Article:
I just want there to be a way that I can turn it on, wether it be in ram or on the ALU. I want the speed boost. I don't care if things suddenly start getting culled 3 pixels closer than expected, or if bullets miss the mark by a pixel, the speed is worth it.
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#21 icuurd12b42

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Posted 06 March 2012 - 02:33 AM

Correct me if I'm wrong but I think some PC architecture (or programming libraries) had LUT for some math features a long time ago but I think this became obsolete when the math co-processor was faster calculating results than looking up the table...

It is certain that in the case of GM7 and higher a LUT could improve performance especially since the loss of performance from using doubles instead of singles for numbers.
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#22 DanRedux

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Posted 06 March 2012 - 03:34 AM

Exactly what I was thinking, a sub-series of Math functions with "quick_" prepended to them.

quick_sqrt(10) is very VERY slightly faster than sqrt(10) because it uses a lookup table.
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#23 icuurd12b42

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Posted 06 March 2012 - 04:03 AM

Exactly what I was thinking, a sub-series of Math functions with "quick_" prepended to them.

quick_sqrt(10) is very VERY slightly faster than sqrt(10) because it uses a lookup table.



It would be faster if you did not wrap it around a script, access the LUT array directly

LUTsqrt[10]
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#24 DanRedux

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Posted 06 March 2012 - 04:08 AM

This is true. I noticed GM has absolutely no global arrays at all.. Could be cool. I only suggested a function because you could internally remove the decimal or linearly tween between the two integers around that decimal. If users have to wrap a floor() around it so that the index has no decimal place, it'll lose most of it's speed benefit.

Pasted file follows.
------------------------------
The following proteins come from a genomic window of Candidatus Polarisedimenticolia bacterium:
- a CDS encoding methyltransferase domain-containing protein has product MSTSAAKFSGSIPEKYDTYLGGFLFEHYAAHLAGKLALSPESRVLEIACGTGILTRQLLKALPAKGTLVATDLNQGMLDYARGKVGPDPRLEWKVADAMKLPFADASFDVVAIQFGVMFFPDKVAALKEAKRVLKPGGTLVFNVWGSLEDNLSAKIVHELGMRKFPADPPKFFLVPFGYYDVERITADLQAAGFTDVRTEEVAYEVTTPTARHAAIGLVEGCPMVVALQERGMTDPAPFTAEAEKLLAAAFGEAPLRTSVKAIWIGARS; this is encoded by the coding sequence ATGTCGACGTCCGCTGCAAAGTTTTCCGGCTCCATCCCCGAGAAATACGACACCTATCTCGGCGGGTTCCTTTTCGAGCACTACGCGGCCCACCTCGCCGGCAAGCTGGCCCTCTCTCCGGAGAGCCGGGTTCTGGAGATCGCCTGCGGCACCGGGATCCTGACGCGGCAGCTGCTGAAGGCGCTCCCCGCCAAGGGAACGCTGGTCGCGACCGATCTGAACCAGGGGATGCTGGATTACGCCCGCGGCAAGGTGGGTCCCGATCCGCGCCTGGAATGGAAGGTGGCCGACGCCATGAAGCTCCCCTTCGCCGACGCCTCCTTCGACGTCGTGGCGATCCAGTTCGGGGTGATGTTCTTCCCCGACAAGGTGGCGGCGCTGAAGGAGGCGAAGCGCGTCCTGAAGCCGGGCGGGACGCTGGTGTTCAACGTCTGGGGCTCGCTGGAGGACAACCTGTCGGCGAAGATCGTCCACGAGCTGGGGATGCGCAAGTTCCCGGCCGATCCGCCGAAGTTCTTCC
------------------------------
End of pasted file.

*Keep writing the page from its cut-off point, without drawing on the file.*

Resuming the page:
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#25 icuurd12b42

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Posted 06 March 2012 - 04:13 AM

globalvar LUTsqrt;

LUTsqrt[0] = 0;
LUTsqrt[1] = 1;
LUTsqrt[2] = 1.412;


But the moment you need to tweak the argument like you mentioned you may in effect cancel all benefits.
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#26 DanRedux

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Posted 06 March 2012 - 04:18 AM

Maybe use the un-used @ symbol?

sqrt@4.5

Then the parser could know what to expect and how to handle it without the overhead of a function.
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#27 icuurd12b42

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Posted 06 March 2012 - 04:42 AM

If we are strictly speaking of a GM implementation as proof of concept; like my previous post imply, any tweaking could cancel out the benefits, that would include

-Having the functionality in a script (somewhat)
-Having code to cap the values (mostly)
-Having to parse a string (definitely)


The interpreted nature of GML makes it so that the more code to achieve this, the slower it will be

the fastest means to the data in through an array, and GM is smart enough to accept floating points as value (no floor() needed)


So, minimally, to implement this in a safe way, you would need a script
value = 10;
x = LUTFunction(value);


//LUTFunction
//this for rotary type data like sin/cos angle
if(argument0<0) return LUTarray[argument0 mod numLUTentries + numLUTentries];
return LUTarray[argument0 mod numLUTentries];


an unsafe but fastest way would be
value = 10;
x = LUTarray[value];
but now the user needs to ensure his value is compatible; which is not a big deal when you are cautious and conscious about the danger
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#28 DanRedux

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Posted 06 March 2012 - 04:45 AM

This is why I suggested it be a modification to the actual parser. The @ symbol is currently unused, but could be used to access LUT's quickly and understandable.

sqrt@4.5 literally means "Square Root at 4.5". The parser could detect the @ symbol and find the right-hand-side, parsing it quicker than a function and in fact quicker than an array (due to no internal map lookup).

It's semantic, could be very fast, and would add almost no space or startup time to the GM runner.
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#29 paul23

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Posted 06 March 2012 - 03:41 PM

Actually many games do preprocessing (either during map-load or during creation of the game). For example in RTS games the map is generally floodfilled, resulting in each "island" getting it's own key.

This results in the computer being much faster when calculating paths. - It knows already that if the position keys is different no path is possible. (Making the worst case faster).

However precalculating numbers is just silly, you're thinking about micro optimizations those will never give results close to macro optimizations like using a better sorting algorithm etc etc. In GM it's even worse: not the function itself often takes time, but the parser, so the fact functions are there does take time. The gain will simply always be neglectable, and before you even think about these you have to use a profiler.